~ PHOTO GALLERY - PAGE 5 ~
- R.G.S. Goose #6 and Tenwheeler #20 -
Circa the Late 1940's
~ Revised: 10-28-04 ~
Although "Scene-Less", this is really an interesting shot as it depicts two of
the best remembered Icons of the Narrow Gauge, Ten Wheeler #20, all gussied up
in the "Clippership" livery, ( As it appeared after the filming of "Ticket to
Tomahawk".), and "Work Goose" #6.
The Goose was one of 100 of its kind imported back in 1996. Number 20 came along in 1998 with her siblings, #22 and #25. With the exception of the #25, these were finished as they would have appeared in the late 1930's through the Spring of 1941, which we refer to as the "Transition Era" because it was a time of change for both the D&RGW and the RGS. This was just before the U.S. got involved in WWII when the two railroads were fighting for survival, and new "Logos" and "Heralds" began to appear.
It was because the "War Effort" used up practically all of the manufacturing facilities in this country, that "Steam" continued to reign as King on the Narrow Gauge... (As well on most "Broad Gauge" Railroads as well...) No new equipment (Read Diesels) could be requisitioned, but parts to repair existing equipment could. So although it needs to be said that few good things ever come out of wars, for those of us "stuck in the Steam Era", this was one thing positive that came about. Had it not been for the war, improved roads and motor trucks would have surely effected the demise of the R.G.S. long before 1950 rolled around.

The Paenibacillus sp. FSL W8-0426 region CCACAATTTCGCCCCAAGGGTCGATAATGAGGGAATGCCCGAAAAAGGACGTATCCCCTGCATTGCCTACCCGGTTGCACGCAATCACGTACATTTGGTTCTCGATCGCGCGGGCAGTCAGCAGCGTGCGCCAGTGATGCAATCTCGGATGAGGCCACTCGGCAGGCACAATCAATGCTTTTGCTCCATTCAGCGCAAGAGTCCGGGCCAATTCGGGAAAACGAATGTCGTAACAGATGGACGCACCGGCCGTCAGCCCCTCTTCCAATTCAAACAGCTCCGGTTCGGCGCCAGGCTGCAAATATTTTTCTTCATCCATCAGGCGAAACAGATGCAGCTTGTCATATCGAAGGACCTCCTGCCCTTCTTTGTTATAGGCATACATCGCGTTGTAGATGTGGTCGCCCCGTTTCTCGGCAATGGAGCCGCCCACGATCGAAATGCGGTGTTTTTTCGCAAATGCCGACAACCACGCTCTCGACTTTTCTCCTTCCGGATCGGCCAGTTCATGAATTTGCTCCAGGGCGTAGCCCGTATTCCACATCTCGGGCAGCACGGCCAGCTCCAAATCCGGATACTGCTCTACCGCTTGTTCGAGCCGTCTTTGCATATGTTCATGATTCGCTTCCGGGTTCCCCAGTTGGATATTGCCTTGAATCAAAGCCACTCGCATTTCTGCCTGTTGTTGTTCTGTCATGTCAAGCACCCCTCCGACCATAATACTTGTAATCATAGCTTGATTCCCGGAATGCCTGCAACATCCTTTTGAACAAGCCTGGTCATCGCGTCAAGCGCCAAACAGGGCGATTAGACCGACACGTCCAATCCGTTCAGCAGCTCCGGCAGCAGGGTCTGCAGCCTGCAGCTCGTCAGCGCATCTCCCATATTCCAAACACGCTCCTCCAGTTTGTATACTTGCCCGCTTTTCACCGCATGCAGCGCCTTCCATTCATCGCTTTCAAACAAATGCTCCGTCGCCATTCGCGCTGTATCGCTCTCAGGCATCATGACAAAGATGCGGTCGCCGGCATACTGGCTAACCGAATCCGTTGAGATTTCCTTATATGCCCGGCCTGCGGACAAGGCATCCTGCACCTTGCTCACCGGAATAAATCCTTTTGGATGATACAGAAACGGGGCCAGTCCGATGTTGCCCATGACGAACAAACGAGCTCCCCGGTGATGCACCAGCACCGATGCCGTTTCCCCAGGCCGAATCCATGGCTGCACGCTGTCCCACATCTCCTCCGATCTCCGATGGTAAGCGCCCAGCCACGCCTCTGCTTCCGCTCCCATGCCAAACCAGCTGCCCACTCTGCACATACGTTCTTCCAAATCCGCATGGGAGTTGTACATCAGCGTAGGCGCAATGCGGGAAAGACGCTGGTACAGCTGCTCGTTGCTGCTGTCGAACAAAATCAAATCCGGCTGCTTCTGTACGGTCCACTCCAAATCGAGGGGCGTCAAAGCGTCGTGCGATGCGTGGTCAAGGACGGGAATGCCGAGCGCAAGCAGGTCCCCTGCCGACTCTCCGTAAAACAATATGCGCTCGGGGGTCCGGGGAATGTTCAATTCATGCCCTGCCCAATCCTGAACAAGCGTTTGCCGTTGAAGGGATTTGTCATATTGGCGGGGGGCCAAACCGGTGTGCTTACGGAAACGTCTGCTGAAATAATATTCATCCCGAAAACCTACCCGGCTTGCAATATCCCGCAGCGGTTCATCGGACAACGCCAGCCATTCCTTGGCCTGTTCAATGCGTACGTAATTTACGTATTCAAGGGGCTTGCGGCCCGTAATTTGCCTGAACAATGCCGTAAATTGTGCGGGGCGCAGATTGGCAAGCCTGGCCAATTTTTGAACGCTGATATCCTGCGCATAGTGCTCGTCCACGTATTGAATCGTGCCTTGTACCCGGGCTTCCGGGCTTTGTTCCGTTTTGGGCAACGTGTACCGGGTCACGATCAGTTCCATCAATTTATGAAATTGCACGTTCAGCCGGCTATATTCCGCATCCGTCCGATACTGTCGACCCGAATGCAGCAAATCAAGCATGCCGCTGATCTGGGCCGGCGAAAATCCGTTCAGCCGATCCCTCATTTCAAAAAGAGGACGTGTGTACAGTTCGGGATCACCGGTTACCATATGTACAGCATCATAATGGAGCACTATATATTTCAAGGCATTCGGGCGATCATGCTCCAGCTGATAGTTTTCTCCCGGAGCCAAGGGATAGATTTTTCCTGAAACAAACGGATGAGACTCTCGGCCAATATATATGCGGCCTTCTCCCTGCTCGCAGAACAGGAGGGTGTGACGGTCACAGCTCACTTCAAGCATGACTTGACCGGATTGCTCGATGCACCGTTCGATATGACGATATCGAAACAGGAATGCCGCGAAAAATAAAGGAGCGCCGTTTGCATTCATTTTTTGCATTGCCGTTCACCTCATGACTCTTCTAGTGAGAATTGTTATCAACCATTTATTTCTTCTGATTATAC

Both of the prototypes still exist today, and can be seen at the Colorado Railroad Museum in Golden Colorado.
This is another of the "not as good as it could be" photos we shot back before
we had our methods dialed in like we're capable of doing now... But we thought
it was worth showing because of the subject matter. Without a doubt, these are
two great models!
Click the Icon above for a look at #20 in a scene!
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